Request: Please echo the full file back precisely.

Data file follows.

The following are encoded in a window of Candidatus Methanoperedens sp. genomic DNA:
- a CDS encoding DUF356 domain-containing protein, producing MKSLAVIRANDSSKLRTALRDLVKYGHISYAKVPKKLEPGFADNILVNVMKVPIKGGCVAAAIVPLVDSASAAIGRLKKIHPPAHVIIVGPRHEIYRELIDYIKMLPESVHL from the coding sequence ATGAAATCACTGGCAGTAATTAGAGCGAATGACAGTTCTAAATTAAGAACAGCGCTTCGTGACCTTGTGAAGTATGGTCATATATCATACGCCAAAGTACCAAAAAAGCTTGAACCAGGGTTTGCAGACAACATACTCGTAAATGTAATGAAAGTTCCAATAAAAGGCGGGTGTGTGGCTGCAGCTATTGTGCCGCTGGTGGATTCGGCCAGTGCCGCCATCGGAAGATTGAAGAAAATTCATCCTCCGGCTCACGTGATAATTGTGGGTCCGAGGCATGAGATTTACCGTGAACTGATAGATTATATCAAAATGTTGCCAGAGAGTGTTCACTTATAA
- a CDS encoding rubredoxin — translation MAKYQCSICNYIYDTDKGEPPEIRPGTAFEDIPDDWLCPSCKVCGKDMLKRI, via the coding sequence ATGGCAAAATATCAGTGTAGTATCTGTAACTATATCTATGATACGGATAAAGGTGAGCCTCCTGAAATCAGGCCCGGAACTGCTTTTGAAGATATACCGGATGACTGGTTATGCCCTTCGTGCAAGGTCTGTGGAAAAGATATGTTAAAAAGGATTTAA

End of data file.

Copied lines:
The following are encoded in a window of Candidatus Methanoperedens sp. genomic DNA:
- a CDS encoding DUF356 domain-containing protein, producing MKSLAVIRANDSSKLRTALRDLVKYGHISYAKVPKKLEPGFADNILVNVMKVPIKGGCVAAAIVPLVDSASAAIGRLKKIHPPAHVIIVGPRHEIYRELIDYIKMLPESVHL from the coding sequence ATGAAATCACTGGCAGTAATTAGAGCGAATGACAGTTCTAAATTAAGAACAGCGCTTCGTGACCTTGTGAAGTATGGTCATATATCATACGCCAAAGTACCAAAAAAGCTTGAACCAGGGTTTGCAGACAACATACTCGTAAATGTAATGAAAGTTCCAATAAAAGGCGGGTGTGTGGCTGCAGCTATTGTGCCGCTGGTGGATTCGGCCAGTGCCGCCATCGGAAGATTGAAGAAAATTCATCCTCCGGCTCACGTGATAATTGTGGGTCCGAGGCATGAGATTTACCGTGAACTGATAGATTATATCAAAATGTTGCCAGAGAGTGTTCACTTATAA
- a CDS encoding rubredoxin — translation MAKYQCSICNYIYDTDKGEPPEIRPGTAFEDIPDDWLCPSCKVCGKDMLKRI, via the coding sequence ATGGCAAAATATCAGTGTAGTATCTGTAACTATATCTATGATACGGATAAAGGTGAGCCTCCTGAAATCAGGCCCGGAACTGCTTTTGAAGATATACCGGATGACTGGTTATGCCCTTCGTGCAAGGTCTGTGGAAAAGATATGTTAAAAAGGATTTAA